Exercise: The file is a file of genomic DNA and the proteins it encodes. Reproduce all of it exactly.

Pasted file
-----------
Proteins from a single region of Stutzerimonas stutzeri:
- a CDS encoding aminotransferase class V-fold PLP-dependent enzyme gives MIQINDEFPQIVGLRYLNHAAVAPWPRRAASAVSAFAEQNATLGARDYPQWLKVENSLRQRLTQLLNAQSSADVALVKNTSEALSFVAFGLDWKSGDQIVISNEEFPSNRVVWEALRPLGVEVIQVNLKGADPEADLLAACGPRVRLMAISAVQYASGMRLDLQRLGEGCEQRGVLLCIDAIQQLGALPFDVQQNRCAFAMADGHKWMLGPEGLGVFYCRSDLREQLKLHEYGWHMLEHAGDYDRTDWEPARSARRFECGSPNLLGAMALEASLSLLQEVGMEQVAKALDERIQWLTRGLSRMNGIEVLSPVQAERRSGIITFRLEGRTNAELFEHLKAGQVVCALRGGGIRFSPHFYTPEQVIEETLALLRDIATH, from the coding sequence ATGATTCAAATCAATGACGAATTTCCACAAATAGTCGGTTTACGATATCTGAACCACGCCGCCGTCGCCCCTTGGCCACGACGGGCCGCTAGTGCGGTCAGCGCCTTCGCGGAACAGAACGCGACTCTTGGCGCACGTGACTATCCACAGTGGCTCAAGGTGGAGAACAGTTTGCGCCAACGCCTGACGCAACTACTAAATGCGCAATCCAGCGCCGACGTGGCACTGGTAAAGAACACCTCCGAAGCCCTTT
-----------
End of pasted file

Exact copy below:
Proteins from a single region of Stutzerimonas stutzeri:
- a CDS encoding aminotransferase class V-fold PLP-dependent enzyme gives MIQINDEFPQIVGLRYLNHAAVAPWPRRAASAVSAFAEQNATLGARDYPQWLKVENSLRQRLTQLLNAQSSADVALVKNTSEALSFVAFGLDWKSGDQIVISNEEFPSNRVVWEALRPLGVEVIQVNLKGADPEADLLAACGPRVRLMAISAVQYASGMRLDLQRLGEGCEQRGVLLCIDAIQQLGALPFDVQQNRCAFAMADGHKWMLGPEGLGVFYCRSDLREQLKLHEYGWHMLEHAGDYDRTDWEPARSARRFECGSPNLLGAMALEASLSLLQEVGMEQVAKALDERIQWLTRGLSRMNGIEVLSPVQAERRSGIITFRLEGRTNAELFEHLKAGQVVCALRGGGIRFSPHFYTPEQVIEETLALLRDIATH, from the coding sequence ATGATTCAAATCAATGACGAATTTCCACAAATAGTCGGTTTACGATATCTGAACCACGCCGCCGTCGCCCCTTGGCCACGACGGGCCGCTAGTGCGGTCAGCGCCTTCGCGGAACAGAACGCGACTCTTGGCGCACGTGACTATCCACAGTGGCTCAAGGTGGAGAACAGTTTGCGCCAACGCCTGACGCAACTACTAAATGCGCAATCCAGCGCCGACGTGGCACTGGTAAAGAACACCTCCGAAGCCCTTT